The Australian Human Rights Commission (AHRC) has called on parents around Australia to protect their children from surveillance by online monitors who begin collecting data about the children from the day they are born.
According to the National Children’s Commissioner for the AHRC, Anne Hollonds Australian children are the targets of technology even before their birth.
“Parents who use pregnancy apps or share ultrasounds on social media can expect information about their children to be collected and sold to advertisers for profit,” Ms Hollonds said.
“Once a child is born, baby monitors enabled by artificial intelligence (AI) and web-connected toys collect data from the cot,” she said.
“One leading expert, Donell Holloway, estimates that by a child’s 13th birthday, advertisers will have gathered on average more than 72 million data points about them.”
Ms Hollonds said the data powered digital advertising that capitalised on information about peoples’ lives, habits and interests.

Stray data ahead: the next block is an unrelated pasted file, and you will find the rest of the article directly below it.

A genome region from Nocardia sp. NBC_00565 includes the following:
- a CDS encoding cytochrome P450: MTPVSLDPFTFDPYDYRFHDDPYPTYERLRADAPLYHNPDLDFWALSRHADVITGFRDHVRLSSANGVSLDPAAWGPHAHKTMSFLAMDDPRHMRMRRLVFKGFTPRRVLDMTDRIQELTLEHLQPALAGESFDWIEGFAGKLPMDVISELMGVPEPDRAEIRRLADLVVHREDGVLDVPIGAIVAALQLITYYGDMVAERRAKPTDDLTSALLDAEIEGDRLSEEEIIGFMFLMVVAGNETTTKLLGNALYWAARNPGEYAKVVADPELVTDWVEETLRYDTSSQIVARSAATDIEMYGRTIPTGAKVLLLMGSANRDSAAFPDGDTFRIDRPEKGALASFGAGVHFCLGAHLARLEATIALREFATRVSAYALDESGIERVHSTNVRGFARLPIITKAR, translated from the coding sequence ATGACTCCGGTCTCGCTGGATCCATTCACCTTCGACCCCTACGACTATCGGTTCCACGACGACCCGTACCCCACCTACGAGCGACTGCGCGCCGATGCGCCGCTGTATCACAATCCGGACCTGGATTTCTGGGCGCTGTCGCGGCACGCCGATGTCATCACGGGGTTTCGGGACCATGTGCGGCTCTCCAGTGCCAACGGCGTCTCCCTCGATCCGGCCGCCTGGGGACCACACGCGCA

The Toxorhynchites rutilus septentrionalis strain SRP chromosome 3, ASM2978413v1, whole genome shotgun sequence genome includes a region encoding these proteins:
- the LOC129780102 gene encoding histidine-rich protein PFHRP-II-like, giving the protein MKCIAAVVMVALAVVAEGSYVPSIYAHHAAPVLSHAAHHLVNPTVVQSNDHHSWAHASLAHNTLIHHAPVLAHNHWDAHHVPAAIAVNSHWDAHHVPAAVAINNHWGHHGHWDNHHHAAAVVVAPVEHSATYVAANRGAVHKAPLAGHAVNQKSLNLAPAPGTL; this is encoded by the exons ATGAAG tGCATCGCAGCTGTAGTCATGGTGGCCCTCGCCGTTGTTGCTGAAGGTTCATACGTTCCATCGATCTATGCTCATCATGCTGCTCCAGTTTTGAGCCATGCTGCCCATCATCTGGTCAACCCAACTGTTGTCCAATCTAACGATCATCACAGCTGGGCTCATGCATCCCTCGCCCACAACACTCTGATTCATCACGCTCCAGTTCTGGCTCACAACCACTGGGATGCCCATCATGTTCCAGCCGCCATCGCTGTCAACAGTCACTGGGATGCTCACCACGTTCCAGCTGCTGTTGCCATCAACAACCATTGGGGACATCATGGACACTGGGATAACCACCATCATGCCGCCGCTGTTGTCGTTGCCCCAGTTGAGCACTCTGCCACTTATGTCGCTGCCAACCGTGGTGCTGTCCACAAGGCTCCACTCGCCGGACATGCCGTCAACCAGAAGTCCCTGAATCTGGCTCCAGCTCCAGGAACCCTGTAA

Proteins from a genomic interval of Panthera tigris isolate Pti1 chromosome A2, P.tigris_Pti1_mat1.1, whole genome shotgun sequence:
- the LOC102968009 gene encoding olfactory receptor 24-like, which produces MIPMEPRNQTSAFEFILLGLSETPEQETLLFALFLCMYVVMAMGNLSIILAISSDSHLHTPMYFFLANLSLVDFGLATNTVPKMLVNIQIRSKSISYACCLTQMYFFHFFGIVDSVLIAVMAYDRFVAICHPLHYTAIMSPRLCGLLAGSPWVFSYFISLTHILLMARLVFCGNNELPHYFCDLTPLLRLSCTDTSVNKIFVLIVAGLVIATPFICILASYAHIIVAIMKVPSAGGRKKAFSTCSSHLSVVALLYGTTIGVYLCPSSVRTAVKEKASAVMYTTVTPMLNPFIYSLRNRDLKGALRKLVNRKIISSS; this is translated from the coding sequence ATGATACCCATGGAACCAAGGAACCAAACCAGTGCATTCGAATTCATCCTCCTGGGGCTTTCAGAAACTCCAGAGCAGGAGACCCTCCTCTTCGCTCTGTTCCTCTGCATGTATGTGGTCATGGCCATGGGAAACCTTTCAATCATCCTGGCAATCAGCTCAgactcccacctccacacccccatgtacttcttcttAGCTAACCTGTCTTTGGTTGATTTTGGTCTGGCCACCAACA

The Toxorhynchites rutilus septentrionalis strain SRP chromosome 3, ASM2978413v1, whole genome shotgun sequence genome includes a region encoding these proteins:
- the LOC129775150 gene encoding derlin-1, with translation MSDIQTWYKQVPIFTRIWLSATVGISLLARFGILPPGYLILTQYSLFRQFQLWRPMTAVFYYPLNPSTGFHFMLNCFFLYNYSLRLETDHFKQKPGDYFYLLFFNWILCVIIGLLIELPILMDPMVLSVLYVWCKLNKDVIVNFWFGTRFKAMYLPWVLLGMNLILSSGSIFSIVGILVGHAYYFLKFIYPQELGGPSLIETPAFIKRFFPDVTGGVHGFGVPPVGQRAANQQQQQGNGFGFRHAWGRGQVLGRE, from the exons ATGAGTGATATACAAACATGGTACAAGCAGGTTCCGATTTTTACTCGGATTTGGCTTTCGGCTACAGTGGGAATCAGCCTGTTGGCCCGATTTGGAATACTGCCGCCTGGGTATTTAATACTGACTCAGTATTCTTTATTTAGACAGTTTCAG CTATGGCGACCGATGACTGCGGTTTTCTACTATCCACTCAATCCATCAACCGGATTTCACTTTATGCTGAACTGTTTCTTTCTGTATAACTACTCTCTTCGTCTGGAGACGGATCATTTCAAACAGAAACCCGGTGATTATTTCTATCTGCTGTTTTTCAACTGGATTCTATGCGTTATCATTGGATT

“When much of this information is collected by devices in the seclusion of bedrooms or living rooms, our children’s right to safety and privacy is severely threatened,” she said.
“The impact of this surveillance becomes sharper as children enter adolescence and their data is used to create personalised content recommendations and advertising profiles.”
She said Government was currently reviewing the Privacy Act 1988, which governs the collection and storage of personal information.
Ms Hollonds said legislation was currently being drafted, which would soon be available for public consultation that focused specifically on social media platforms.
“We must grasp these opportunities to tighten protections for the collection and use of personal data, particularly of children,” she said.
Ms Hollonds said that in addition to amending the Privacy Act, Governments at all levels should also implement recommendations from the AHRC’s recent Human Rights and Technology Report.
That 238-page Report can be downloaded at this PS News link.